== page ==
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Dr Linda Craig: On Self-harm

TW #triggerwarning This blog contains discussion of sensitive issues.


Each year in early March, mental health organisations around the United Kingdom work to promote awareness of self-harm and reduce the stigma around it that can prevent individuals seeking support.

Self-harm is a broad term which refers to a person deliberately causing harm or injury to their body. Although the term ‘self-harm’ may engender thoughts of female teenage angst, the reality is that people of all ages, genders, and cultures can be affected by self-harm.

There is no one reason why people self-harm. In my own experience of working with individuals who engage in self-harm, I have found that the reason is as unique as the person. Some people say that it helps them express or release their emotions, others describe it as turning invisible thoughts and feelings into something visible, some people want to change emotional pain into physical pain, some say it’s an escape, others say it makes them feel real.

Whatever the person’s reasons, there always seem to be two things that stand out for me: where there is self-harm there is always difficult emotion, and the relief self-harm brings tends to be a short-term release.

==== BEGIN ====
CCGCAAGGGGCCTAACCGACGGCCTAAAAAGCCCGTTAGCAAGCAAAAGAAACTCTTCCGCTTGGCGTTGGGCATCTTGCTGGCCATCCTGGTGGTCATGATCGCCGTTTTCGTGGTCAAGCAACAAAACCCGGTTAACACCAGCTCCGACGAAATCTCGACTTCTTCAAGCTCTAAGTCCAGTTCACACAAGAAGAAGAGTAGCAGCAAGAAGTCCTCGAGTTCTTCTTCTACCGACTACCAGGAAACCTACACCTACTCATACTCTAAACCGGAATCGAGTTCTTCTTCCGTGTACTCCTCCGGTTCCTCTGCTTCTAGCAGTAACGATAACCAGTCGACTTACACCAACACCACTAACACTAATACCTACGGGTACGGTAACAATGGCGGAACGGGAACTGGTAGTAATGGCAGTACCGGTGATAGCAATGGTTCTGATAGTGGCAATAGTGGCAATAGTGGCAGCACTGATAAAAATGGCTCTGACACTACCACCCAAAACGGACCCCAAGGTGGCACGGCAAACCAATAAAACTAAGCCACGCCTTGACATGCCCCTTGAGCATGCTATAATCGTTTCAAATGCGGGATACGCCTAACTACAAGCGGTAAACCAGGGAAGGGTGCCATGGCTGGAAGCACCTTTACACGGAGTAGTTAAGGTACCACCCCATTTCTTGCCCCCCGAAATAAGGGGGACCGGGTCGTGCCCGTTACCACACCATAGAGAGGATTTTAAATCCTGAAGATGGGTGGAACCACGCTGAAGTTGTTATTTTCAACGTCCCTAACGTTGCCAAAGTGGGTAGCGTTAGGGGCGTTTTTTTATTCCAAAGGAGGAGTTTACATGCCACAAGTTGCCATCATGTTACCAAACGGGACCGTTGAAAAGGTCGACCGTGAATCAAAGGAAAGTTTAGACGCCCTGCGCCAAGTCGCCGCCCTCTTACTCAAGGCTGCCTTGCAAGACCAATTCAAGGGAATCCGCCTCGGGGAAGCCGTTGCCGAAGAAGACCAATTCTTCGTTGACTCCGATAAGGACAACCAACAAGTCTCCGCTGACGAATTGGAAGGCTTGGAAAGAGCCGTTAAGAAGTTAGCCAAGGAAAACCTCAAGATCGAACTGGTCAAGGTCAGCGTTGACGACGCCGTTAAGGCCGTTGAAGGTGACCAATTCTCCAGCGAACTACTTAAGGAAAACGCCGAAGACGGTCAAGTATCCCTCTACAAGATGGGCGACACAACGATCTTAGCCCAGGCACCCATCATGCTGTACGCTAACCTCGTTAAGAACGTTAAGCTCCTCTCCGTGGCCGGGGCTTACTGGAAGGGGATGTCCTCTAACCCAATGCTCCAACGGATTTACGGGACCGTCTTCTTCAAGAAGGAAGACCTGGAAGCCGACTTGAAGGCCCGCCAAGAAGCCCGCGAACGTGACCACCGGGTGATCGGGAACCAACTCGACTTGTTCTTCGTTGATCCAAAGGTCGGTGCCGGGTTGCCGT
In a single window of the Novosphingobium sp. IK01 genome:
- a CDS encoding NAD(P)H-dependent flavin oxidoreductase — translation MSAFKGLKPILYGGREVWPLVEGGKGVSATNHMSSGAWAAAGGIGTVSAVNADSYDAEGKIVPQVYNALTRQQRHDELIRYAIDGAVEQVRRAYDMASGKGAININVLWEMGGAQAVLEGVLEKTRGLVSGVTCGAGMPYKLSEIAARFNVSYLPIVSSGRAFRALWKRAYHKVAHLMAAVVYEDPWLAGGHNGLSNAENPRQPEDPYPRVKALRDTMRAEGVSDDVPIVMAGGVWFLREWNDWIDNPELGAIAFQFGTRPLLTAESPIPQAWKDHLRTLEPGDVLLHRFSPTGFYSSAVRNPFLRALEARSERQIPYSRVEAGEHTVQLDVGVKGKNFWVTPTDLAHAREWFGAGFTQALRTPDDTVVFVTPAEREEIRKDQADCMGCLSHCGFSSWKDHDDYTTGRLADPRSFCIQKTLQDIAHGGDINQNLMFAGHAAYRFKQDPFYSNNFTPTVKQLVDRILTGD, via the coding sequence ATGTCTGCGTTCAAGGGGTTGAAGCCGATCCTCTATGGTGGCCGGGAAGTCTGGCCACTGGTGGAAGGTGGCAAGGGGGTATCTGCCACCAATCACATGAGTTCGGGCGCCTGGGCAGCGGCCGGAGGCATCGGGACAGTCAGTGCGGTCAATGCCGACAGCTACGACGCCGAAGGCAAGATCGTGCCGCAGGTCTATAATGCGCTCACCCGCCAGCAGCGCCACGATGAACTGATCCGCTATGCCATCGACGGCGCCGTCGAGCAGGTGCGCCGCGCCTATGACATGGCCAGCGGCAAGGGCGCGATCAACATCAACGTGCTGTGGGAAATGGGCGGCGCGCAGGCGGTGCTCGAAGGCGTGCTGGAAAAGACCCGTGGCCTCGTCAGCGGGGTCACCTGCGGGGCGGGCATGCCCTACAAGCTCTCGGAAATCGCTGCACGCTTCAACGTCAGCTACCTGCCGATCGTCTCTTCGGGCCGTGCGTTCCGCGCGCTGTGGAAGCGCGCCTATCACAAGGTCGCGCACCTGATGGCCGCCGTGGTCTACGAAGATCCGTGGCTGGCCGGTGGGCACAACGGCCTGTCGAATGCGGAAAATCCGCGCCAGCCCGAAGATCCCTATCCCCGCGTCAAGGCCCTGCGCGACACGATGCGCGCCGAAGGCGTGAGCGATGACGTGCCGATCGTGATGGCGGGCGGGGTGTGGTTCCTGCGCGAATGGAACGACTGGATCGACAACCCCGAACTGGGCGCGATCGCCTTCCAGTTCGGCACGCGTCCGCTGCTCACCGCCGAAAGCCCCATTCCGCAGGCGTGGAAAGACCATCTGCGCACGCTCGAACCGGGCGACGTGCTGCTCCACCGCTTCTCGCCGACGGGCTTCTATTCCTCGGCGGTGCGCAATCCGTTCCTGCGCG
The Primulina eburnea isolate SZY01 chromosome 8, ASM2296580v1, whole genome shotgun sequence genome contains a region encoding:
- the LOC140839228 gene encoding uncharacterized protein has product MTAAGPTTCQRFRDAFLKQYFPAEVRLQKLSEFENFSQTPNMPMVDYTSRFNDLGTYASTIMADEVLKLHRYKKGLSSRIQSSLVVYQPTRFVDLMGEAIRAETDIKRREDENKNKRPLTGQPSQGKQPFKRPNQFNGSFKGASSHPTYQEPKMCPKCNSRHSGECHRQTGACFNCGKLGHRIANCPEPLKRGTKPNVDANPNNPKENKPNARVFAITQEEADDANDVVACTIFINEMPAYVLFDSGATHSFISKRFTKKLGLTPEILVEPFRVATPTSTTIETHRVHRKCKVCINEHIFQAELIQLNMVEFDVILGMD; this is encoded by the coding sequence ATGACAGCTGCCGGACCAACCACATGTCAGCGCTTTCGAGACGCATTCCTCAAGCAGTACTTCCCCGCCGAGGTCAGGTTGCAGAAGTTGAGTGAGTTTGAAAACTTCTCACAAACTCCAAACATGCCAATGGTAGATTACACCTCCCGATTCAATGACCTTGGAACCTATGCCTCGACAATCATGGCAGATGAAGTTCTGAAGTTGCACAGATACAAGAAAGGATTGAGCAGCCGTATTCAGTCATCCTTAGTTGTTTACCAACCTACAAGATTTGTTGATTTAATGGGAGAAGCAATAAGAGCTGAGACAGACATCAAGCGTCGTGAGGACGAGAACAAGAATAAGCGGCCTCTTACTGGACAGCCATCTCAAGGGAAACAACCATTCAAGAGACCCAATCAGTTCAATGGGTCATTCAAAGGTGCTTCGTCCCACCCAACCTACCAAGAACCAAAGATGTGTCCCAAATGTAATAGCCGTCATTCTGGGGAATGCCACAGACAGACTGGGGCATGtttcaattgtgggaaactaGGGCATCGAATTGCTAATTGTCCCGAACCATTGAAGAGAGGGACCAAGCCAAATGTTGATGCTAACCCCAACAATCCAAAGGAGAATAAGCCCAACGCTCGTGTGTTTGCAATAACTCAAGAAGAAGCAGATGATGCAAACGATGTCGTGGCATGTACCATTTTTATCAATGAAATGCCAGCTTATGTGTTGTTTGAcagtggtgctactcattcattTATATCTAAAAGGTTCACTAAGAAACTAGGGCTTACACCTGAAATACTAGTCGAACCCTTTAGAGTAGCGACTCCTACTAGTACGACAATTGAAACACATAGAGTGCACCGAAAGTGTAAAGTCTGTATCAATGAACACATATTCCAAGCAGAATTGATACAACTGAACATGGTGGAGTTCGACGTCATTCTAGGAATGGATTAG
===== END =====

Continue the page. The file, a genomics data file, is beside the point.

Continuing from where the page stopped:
When someone you care about is using self-harm to manage their emotions, it can be very difficult to understand. You might feel very worried about them and be keen that they stop immediately. It is common to associate self-harm with suicide. Whilst some people who self-harm might also feel suicidal at times, the two are not inextricably linked. For the majority of people who self-harm, it is a way of coping, a way of dealing the difficult emotion, a way of surviving.

Although self-harm can be an addictive strategy that is often challenging to stop, it is possible to learn alternative ways to manage difficult feelings and situations so that you can move on from self-harm. Seeking professional help can be useful, as can sharing your thoughts and feelings with someone you trust.

If you are worried about someone you care about who is engaging in self-harm, it is ok to talk to them about it. Often people who self-harm do it secretly, fearing judgment and criticism, or not wanting to worry those around them. But self-harm is a sign that the person is experiencing emotional distress and they could likely do with a friendly, supportive listener. It’s best to avoid jumping straight in to trying to get them to stop or suggesting alternatives, as this could leave them feeling more isolated.

Instead, start with encouraging them to talk about their feelings and experiences. This way you can create a safe place where they can confide in you and ultimately you can support them to overcome self-harm and learn to use safer coping styles.


Dr Linda Craig


Photo by Finn on Unsplash



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